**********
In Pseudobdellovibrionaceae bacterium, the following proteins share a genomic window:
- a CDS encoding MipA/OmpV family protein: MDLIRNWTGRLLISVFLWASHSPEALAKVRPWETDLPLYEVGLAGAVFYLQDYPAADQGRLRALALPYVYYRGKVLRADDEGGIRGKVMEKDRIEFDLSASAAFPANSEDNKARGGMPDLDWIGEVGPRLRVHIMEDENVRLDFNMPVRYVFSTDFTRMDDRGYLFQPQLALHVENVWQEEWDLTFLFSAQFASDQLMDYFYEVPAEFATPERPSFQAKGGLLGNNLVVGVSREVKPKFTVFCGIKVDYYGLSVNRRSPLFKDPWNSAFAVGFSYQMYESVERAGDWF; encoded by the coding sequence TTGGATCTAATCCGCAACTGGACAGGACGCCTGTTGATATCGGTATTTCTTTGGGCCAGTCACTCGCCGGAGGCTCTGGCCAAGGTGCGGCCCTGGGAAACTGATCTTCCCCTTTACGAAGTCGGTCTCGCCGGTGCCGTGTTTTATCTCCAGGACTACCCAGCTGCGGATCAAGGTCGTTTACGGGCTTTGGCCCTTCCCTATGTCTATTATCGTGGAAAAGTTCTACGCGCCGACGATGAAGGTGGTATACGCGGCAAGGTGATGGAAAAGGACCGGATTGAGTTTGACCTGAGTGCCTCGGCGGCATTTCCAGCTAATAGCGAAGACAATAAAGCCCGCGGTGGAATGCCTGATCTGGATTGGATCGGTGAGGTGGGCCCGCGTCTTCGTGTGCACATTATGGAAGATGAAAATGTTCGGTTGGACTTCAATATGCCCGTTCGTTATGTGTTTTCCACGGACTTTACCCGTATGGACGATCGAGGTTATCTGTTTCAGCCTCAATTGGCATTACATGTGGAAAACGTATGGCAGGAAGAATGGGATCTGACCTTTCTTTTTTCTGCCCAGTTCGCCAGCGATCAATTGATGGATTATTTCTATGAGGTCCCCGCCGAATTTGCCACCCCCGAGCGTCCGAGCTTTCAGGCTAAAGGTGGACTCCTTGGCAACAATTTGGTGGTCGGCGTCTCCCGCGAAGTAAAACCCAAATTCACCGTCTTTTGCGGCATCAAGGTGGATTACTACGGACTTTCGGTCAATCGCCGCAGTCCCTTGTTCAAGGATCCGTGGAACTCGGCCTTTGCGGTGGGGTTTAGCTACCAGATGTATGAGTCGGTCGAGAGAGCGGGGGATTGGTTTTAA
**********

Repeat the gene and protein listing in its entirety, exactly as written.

In Pseudobdellovibrionaceae bacterium, the following proteins share a genomic window:
- a CDS encoding MipA/OmpV family protein: MDLIRNWTGRLLISVFLWASHSPEALAKVRPWETDLPLYEVGLAGAVFYLQDYPAADQGRLRALALPYVYYRGKVLRADDEGGIRGKVMEKDRIEFDLSASAAFPANSEDNKARGGMPDLDWIGEVGPRLRVHIMEDENVRLDFNMPVRYVFSTDFTRMDDRGYLFQPQLALHVENVWQEEWDLTFLFSAQFASDQLMDYFYEVPAEFATPERPSFQAKGGLLGNNLVVGVSREVKPKFTVFCGIKVDYYGLSVNRRSPLFKDPWNSAFAVGFSYQMYESVERAGDWF; encoded by the coding sequence TTGGATCTAATCCGCAACTGGACAGGACGCCTGTTGATATCGGTATTTCTTTGGGCCAGTCACTCGCCGGAGGCTCTGGCCAAGGTGCGGCCCTGGGAAACTGATCTTCCCCTTTACGAAGTCGGTCTCGCCGGTGCCGTGTTTTATCTCCAGGACTACCCAGCTGCGGATCAAGGTCGTTTACGGGCTTTGGCCCTTCCCTATGTCTATTATCGTGGAAAAGTTCTACGCGCCGACGATGAAGGTGGTATACGCGGCAAGGTGATGGAAAAGGACCGGATTGAGTTTGACCTGAGTGCCTCGGCGGCATTTCCAGCTAATAGCGAAGACAATAAAGCCCGCGGTGGAATGCCTGATCTGGATTGGATCGGTGAGGTGGGCCCGCGTCTTCGTGTGCACATTATGGAAGATGAAAATGTTCGGTTGGACTTCAATATGCCCGTTCGTTATGTGTTTTCCACGGACTTTACCCGTATGGACGATCGAGGTTATCTGTTTCAGCCTCAATTGGCATTACATGTGGAAAACGTATGGCAGGAAGAATGGGATCTGACCTTTCTTTTTTCTGCCCAGTTCGCCAGCGATCAATTGATGGATTATTTCTATGAGGTCCCCGCCGAATTTGCCACCCCCGAGCGTCCGAGCTTTCAGGCTAAAGGTGGACTCCTTGGCAACAATTTGGTGGTCGGCGTCTCCCGCGAAGTAAAACCCAAATTCACCGTCTTTTGCGGCATCAAGGTGGATTACTACGGACTTTCGGTCAATCGCCGCAGTCCCTTGTTCAAGGATCCGTGGAACTCGGCCTTTGCGGTGGGGTTTAGCTACCAGATGTATGAGTCGGTCGAGAGAGCGGGGGATTGGTTTTAA